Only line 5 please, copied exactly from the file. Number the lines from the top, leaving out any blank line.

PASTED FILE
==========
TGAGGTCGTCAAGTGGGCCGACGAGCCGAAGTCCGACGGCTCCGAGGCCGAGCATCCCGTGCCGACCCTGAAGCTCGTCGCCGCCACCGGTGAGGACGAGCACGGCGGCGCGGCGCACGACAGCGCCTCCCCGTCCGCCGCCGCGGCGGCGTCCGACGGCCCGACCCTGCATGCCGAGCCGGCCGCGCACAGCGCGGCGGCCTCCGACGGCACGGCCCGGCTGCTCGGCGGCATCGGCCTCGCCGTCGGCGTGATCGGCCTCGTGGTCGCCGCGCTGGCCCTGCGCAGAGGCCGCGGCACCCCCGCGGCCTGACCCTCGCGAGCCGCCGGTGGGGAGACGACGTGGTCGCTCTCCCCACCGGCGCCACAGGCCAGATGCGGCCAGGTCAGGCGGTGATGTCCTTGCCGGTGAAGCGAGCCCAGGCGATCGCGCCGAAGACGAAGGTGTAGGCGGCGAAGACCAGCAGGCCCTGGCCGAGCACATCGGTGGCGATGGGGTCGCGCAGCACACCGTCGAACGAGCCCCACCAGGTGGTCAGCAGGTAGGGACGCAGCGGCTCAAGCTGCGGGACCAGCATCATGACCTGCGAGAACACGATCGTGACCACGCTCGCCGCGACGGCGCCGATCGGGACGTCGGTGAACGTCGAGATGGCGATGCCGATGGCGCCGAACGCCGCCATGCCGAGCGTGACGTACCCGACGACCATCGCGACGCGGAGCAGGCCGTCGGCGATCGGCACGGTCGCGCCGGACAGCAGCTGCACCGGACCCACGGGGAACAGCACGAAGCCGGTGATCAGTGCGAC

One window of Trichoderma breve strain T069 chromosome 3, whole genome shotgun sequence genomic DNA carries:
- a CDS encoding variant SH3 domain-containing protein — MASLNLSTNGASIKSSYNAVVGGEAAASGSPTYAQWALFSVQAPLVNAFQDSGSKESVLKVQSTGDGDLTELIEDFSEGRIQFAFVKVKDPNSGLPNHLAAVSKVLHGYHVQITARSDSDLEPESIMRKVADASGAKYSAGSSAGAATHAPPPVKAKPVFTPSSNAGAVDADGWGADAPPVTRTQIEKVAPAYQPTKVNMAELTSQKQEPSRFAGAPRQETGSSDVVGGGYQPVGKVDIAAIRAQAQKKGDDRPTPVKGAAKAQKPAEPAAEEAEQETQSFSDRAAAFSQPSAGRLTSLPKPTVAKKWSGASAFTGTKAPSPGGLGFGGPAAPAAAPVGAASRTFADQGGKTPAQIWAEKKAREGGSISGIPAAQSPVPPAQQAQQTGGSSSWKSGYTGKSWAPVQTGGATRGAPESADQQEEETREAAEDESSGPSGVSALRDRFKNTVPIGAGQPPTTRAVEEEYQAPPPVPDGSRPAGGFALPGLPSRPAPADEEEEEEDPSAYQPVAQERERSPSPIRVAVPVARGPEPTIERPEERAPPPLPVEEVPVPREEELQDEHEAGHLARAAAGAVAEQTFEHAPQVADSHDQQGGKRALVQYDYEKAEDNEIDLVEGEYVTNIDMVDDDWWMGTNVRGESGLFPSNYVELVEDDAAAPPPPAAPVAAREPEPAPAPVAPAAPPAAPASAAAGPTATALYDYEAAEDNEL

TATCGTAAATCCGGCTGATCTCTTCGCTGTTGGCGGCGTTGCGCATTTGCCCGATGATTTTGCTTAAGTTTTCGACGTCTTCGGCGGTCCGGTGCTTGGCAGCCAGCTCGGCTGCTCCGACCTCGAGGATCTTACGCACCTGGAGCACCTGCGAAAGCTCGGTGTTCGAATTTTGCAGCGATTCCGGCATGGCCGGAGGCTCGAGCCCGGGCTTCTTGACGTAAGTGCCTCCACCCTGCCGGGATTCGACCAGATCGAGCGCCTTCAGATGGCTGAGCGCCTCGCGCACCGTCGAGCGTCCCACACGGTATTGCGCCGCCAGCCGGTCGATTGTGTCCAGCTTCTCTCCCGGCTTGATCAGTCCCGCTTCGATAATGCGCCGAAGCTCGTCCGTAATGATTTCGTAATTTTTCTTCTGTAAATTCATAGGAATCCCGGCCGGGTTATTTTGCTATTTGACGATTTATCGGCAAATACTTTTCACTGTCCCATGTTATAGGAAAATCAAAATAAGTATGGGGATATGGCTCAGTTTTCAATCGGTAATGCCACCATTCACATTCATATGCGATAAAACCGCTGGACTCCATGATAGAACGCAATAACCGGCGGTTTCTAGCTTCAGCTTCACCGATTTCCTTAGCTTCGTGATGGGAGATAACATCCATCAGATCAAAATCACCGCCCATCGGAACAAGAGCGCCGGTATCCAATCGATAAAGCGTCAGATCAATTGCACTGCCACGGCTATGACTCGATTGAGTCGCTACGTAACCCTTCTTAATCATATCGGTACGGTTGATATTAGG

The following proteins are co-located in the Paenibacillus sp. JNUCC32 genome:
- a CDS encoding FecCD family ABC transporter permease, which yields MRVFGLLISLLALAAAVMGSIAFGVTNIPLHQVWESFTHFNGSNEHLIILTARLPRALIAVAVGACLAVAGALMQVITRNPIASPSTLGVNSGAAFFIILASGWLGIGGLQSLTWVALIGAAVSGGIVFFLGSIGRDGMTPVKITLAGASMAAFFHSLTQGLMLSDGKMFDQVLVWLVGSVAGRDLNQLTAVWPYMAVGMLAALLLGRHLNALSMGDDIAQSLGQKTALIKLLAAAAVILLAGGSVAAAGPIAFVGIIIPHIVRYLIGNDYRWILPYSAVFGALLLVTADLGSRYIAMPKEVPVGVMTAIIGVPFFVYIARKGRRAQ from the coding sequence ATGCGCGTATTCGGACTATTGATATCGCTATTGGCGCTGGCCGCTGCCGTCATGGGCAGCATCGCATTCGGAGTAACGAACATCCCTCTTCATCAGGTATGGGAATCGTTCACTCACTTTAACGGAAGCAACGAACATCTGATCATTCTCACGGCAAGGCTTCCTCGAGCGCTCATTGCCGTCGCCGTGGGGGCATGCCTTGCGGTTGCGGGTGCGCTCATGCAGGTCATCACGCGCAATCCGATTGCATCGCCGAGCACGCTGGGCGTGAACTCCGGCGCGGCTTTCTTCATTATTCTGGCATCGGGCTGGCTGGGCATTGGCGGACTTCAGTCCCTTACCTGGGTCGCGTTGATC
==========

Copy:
The following proteins are co-located in the Paenibacillus sp. JNUCC32 genome: